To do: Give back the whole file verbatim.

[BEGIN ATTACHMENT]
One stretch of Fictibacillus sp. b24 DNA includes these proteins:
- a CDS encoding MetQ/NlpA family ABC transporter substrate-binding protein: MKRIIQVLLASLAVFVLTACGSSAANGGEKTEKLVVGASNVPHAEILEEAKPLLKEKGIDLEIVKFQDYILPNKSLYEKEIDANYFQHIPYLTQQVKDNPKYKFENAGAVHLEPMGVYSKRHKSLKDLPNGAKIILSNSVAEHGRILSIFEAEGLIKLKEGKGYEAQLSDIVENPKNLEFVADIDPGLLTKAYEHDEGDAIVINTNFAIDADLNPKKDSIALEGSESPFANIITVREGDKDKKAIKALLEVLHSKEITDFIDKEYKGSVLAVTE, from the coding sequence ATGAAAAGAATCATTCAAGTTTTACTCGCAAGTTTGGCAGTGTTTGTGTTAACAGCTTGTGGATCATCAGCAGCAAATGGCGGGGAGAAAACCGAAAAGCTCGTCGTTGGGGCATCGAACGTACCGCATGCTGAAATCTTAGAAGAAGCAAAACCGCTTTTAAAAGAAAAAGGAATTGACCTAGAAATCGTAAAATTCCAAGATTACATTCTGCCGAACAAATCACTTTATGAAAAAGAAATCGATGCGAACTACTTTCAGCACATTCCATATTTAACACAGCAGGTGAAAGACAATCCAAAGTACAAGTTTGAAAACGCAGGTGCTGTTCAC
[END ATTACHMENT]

One stretch of Fictibacillus sp. b24 DNA includes these proteins:
- a CDS encoding MetQ/NlpA family ABC transporter substrate-binding protein: MKRIIQVLLASLAVFVLTACGSSAANGGEKTEKLVVGASNVPHAEILEEAKPLLKEKGIDLEIVKFQDYILPNKSLYEKEIDANYFQHIPYLTQQVKDNPKYKFENAGAVHLEPMGVYSKRHKSLKDLPNGAKIILSNSVAEHGRILSIFEAEGLIKLKEGKGYEAQLSDIVENPKNLEFVADIDPGLLTKAYEHDEGDAIVINTNFAIDADLNPKKDSIALEGSESPFANIITVREGDKDKKAIKALLEVLHSKEITDFIDKEYKGSVLAVTE, from the coding sequence ATGAAAAGAATCATTCAAGTTTTACTCGCAAGTTTGGCAGTGTTTGTGTTAACAGCTTGTGGATCATCAGCAGCAAATGGCGGGGAGAAAACCGAAAAGCTCGTCGTTGGGGCATCGAACGTACCGCATGCTGAAATCTTAGAAGAAGCAAAACCGCTTTTAAAAGAAAAAGGAATTGACCTAGAAATCGTAAAATTCCAAGATTACATTCTGCCGAACAAATCACTTTATGAAAAAGAAATCGATGCGAACTACTTTCAGCACATTCCATATTTAACACAGCAGGTGAAAGACAATCCAAAGTACAAGTTTGAAAACGCAGGTGCTGTTCAC